I blagged my way down to the start area even through it wasn’t officially open to the masses yet. I was hoping to pay a spectator to carry my bag to the finish but it was no good, spectators don’t tend to travel this far away from Boston because it’s not well connected. I was about to give up when I spotted a coach parked at the back of a petrol station with a few runners scattered around. A coach… it must be going to the finish, right? I went over to plead with them. Thankfully, they were more than willing to help, they took me under their wing, agreed to ferry my bag, and even offered me their drinks and snacks plus usage of their private toilet. They were a running club from Delaware and bizarrely, a few of their members are friends with Julian Critchlow, one of the UK’s best veteran runners who runs for Watford. When they found out I was British they asked me if I’ve done the Watford Half Marathon because they ran it when they were in the UK visiting Julian. This was definitely a trip of strange coincidences!
So finally, to the race. It was hot, very hot. Half an hour before the start I was able to relax and take stock, I sat in the shade in just my kit and realised I was already sweating. I drank lots but that just made me feel bloated for the race. After three miles I was already feeling thirsty and after nine miles I started to feel tired. I had been warned about the hills but even the flat and downhill bits were undulating. There was no shade whatsoever, and a constant headwind along the whole course. It was just like running in Lanzarote, and I try to avoid doing that too often! I set off fairly quickly to make the most of the early downhill miles but I soon regretted it. I held it together reasonably well until around 16 miles but then the serious hills started and I was already drained. I finished in 2:46, still very respectable. I had wanted to go quicker but given everything that conspired on the day, I won’t lose any sleep over it.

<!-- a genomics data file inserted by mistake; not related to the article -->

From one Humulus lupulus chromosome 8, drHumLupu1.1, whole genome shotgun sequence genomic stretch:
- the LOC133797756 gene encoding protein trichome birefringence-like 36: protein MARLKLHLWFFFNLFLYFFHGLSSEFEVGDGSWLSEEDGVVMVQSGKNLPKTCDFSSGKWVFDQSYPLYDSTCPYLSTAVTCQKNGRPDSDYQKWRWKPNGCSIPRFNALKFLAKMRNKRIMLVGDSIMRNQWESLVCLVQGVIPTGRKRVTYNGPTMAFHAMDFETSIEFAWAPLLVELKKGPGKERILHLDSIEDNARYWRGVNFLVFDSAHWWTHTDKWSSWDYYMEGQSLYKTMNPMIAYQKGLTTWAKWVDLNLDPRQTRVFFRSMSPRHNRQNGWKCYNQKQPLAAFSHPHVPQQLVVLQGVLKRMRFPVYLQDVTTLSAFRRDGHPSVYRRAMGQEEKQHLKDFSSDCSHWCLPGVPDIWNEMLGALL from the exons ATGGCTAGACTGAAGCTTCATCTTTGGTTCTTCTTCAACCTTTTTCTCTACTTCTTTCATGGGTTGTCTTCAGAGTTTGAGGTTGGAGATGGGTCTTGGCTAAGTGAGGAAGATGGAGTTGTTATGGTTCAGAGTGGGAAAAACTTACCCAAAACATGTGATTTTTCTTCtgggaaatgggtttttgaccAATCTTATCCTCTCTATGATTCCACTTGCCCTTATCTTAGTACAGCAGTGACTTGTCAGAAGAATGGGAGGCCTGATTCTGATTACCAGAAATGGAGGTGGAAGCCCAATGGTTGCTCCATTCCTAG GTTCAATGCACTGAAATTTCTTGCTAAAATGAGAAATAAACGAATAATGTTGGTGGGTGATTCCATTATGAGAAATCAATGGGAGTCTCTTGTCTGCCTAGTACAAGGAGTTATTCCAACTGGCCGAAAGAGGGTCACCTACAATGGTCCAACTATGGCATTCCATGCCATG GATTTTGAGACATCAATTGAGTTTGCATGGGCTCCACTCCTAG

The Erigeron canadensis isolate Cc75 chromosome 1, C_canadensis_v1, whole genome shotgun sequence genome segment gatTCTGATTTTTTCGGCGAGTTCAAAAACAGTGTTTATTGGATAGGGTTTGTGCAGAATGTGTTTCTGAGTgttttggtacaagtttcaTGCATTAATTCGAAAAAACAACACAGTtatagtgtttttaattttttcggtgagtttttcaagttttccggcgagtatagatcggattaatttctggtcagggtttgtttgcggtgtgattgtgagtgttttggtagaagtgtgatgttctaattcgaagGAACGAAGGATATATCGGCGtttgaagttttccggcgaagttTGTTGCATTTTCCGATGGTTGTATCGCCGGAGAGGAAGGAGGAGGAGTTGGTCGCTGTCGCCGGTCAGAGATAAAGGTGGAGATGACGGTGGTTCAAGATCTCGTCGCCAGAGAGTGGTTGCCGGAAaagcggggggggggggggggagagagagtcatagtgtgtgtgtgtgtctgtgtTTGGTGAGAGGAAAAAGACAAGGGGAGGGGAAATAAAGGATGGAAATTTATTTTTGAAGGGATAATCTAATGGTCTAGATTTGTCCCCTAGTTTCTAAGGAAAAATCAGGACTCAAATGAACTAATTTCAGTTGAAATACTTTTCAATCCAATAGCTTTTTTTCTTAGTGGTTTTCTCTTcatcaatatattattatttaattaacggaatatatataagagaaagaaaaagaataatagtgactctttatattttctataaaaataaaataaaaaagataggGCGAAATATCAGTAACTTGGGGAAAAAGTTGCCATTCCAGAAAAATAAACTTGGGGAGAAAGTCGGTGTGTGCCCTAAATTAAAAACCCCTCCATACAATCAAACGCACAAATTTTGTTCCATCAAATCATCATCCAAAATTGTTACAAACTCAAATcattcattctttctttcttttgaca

Would I recommend Boston to others? Overall, yes. Boston is an interesting and not overbearing city, you can easily explore it in a short trip. Bostonians are sport-mad and Marathon Monday is a big deal to them, they really make the runners feel welcome and there is a level of respect everywhere you go. If you’re lucky enough to have a BQ it would be a shame not to use it once. But don’t go there expecting a really quick time, and the course itself is a bit dull. If you had the choice to do New York instead, it would be difficult to overlook that.